The agreement allows Canada to send asylum-seekers back to the U.S. if they come to the border. But the deal only applies at official ports-of-entry, and not when asylum-seekers cross the border elsewhere — the loophole that Canada apparently wants eliminated.
Expanding the STCA to cover irregular crossings would mean that thousands of asylum-seekers would be sent back to the U.S. after making their way to the Canadian border in the wake of worsening conditions there under President Donald Trump.
The current American administration, however, is unlikely to tweak the agreement. Trump doesn’t like refugees. He has imposed travel bans on refugees selected for resettlement; attempted to block entry to asylum-seekers arriving in a “caravan” at the southern U.S. border; he’s scorned an agreement to transfer 1,250 refugees from Australian detention facilities to the U.S. as “the worst deal ever.”
The STCA has barred thousands of asylum-seekers from Canada. Prior to its implementation, approximately 10,000 asylum-seekers entered Canada via the United States each year. Some 200 went in the other direction. In this context, Trump is unlikely to expand the STCA. If anything, he’d want to cancel it outright to decrease the number of refugees in the U.S.
The STCA’s 9-11 history
It’s worth recalling the history of the STCA. Canada had long pushed for the STCA because of the lopsided flow of asylum-seekers, but the U.S. refused for years. After the 9-11 attacks, when border security was of utmost concern, Canada essentially pulled a fast one by offering enhanced information-sharing and common border security measures in exchange for the STCA.
However, Canada would have agreed to these measures regardless because disruption to the cross-border flows of goods and services hurts Canada’s economy. In essence, Canada got the STCA for nothing.
In the Trumpian world view, this is another “worst deal ever,” and it fits into his claim that “very smooth” Canada has “taken advantage” of the U.S. for years.
If the United States isn’t likely to agree to expand the STCA, what is going on here?
Simple. This is crass political theatre.
‘Beating up on refugees’
The ruling Liberals are facing attacks by the opposition Conservatives who have returned to beating up on refugees as a show of “toughness.” In response to growing numbers of asylum-seekers irregularly crossing the Canada-U.S. border, the Liberals must be seen to be taking action, even if that action is futile.
Still, something meaningful needs to be done.
One could debate whether the agreement was ever good policy. There’s a Constitutional challenge under way about whether it’s even lawful. But, regardless, it’s clearly not working now.
The more asylum-seekers resort to irregular crossings to circumvent the STCA, the more these sites are normalized as unofficial crossings. The longer this goes on, the less effective the STCA will be at deterring future asylum-seekers from coming to Canada via the U.S.
At the same time, if specific unofficial crossings are blocked off, asylum-seekers will simply move to other, more dangerous crossings. Every country that has built barriers has seen asylum-seekers driven to increasingly desperate and dangerous measures.
Alan Kurdi — the child whose death en route to seeking asylum in the European Union sparked Canada’s most recent refugee resettlement program — and the thousands of migrants who have died trying to evade ever-increasing surveillance at the U.S.-Mexico border are stark examples of this tragic phenomenon.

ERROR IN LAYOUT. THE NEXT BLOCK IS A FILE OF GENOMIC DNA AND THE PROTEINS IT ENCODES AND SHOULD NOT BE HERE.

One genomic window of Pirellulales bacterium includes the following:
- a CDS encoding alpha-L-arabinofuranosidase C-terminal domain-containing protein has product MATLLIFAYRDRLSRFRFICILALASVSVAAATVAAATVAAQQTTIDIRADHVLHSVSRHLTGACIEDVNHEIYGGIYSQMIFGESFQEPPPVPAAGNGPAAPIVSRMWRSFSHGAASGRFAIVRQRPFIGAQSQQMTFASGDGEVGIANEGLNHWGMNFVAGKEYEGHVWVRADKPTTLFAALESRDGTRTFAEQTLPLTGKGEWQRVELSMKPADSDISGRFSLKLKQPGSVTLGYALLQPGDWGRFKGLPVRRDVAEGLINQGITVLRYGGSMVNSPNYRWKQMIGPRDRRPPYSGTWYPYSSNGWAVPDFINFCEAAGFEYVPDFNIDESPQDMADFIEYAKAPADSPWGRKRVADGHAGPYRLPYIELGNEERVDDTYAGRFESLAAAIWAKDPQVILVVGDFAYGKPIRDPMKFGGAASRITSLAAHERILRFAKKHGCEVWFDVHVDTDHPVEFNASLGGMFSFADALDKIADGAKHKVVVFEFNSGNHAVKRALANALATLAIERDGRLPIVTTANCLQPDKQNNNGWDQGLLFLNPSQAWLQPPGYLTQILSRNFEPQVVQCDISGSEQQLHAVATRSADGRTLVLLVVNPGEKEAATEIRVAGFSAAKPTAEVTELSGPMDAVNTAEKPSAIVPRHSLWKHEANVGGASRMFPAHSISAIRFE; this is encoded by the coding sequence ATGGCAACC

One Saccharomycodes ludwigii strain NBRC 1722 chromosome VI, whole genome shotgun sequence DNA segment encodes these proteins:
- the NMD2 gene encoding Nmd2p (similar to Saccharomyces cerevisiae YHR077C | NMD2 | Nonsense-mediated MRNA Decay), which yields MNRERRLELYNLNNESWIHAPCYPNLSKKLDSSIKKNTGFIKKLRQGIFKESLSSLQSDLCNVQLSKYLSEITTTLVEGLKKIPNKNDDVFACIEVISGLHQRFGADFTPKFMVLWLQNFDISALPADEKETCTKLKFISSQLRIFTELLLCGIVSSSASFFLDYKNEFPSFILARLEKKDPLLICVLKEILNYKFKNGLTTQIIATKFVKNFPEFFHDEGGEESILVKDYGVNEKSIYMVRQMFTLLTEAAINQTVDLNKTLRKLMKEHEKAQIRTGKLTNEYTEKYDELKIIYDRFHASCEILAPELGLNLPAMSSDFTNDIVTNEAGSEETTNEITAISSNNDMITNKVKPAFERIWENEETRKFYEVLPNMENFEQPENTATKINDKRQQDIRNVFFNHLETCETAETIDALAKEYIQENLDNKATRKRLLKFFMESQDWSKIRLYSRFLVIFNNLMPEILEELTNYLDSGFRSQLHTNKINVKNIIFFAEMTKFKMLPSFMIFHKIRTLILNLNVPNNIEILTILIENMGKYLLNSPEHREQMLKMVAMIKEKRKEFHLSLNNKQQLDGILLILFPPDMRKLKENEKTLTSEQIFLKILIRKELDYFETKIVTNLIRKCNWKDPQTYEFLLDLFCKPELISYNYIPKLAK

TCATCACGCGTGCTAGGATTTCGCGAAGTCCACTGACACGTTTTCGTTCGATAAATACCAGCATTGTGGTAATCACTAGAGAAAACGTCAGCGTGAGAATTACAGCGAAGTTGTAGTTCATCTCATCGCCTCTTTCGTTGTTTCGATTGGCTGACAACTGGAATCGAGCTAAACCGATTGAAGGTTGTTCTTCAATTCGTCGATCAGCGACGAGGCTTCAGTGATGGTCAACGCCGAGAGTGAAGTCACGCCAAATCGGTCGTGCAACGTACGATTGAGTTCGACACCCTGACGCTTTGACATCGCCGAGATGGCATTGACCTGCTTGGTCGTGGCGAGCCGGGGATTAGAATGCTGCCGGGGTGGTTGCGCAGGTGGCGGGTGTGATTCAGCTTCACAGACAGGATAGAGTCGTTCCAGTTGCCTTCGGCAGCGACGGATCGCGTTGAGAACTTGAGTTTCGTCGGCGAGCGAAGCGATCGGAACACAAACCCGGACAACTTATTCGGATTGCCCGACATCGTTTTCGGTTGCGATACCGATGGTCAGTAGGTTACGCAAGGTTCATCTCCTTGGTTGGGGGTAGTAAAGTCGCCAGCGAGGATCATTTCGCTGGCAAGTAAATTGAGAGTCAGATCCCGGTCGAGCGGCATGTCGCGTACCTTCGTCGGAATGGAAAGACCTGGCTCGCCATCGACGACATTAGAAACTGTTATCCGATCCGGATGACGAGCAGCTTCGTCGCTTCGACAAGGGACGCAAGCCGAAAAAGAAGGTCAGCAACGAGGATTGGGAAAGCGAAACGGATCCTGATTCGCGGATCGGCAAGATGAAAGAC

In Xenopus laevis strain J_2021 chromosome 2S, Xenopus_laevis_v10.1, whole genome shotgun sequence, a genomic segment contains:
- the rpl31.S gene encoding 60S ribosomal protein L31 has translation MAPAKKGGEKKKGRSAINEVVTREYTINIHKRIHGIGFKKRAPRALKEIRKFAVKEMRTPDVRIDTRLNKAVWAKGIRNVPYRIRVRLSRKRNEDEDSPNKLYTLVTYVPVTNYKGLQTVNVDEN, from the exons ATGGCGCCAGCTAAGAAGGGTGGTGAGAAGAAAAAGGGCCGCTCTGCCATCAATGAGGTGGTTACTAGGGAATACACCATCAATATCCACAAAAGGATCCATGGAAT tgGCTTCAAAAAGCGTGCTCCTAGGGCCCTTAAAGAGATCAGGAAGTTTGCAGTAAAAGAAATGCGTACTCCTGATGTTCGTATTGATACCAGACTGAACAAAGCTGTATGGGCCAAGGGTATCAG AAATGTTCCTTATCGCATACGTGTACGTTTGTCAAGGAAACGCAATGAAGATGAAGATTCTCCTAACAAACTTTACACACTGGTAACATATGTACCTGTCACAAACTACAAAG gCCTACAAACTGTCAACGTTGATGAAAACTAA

In other words, if Canada blocks places like Roxham Road on the Québec/New York state border, refugees will cross remote fields in Manitoba during snowstorms. Asylum-seekers take these kinds of risks on a daily basis around the world.
If expanding the agreement is not viable, if erecting barriers is terrible policy, and if the status quo is not working — what can be done?
Do away with the STCA
It’s time for Canada to suspend the STCA. Asylum-seekers should be able to make refugee claims at regular ports-of-entry. At the same time, the government should calibrate funding and staffing levels for the Immigration and Refugee Board to the number of claims in the system.
This would ensure that people who meet the refugee definition are recognized in a timely manner and put on the path to successful settlement, while those who do not need Canada’s protection can quickly be removed. And it’s worth a reminder: Most are likely to meet the legal test to stay.
Suspending the STCA is not a radical proposal. Asylum-seekers made claims at the Canada-U.S. border for decades pre-STCA and the system worked fine.
Suspending the STCA will not harm Canada’s relationship with the U.S., or the ongoing NAFTA negotiations. The Americans would happily discard the STCA.
Suspending the STCA is also politically viable. It will not end Conservative opposition attacks. But rather than defending inaction on so-called “illegal” border crossings, the Liberals can instead punch back and say that they respect international refugee law.
They can ask whether the Conservatives want Canada to deport refugees — and how that squares with the lessons that Canada was supposed to have learned from the days of none is too many, when Canada had one of the worst records among Western countries of providing refuge for European Jews fleeing the Holocaust. They can ask whether the Conservatives care about the tragic deaths of Alan Kurdi and thousands of other desperate asylum-seekers around the world.
Most importantly, by suspending the STCA, Canada can show that there is an alternative to the xenophobic extreme-right policies taking parts of the world by storm.
Instead of building walls, we can adopt evidence-based policies that comply with international law and that make our country a better place for everyone. And we can show that the sky will not fall if Canada hosts a few thousand more people who face persecution, torture and even death.
If not now, when?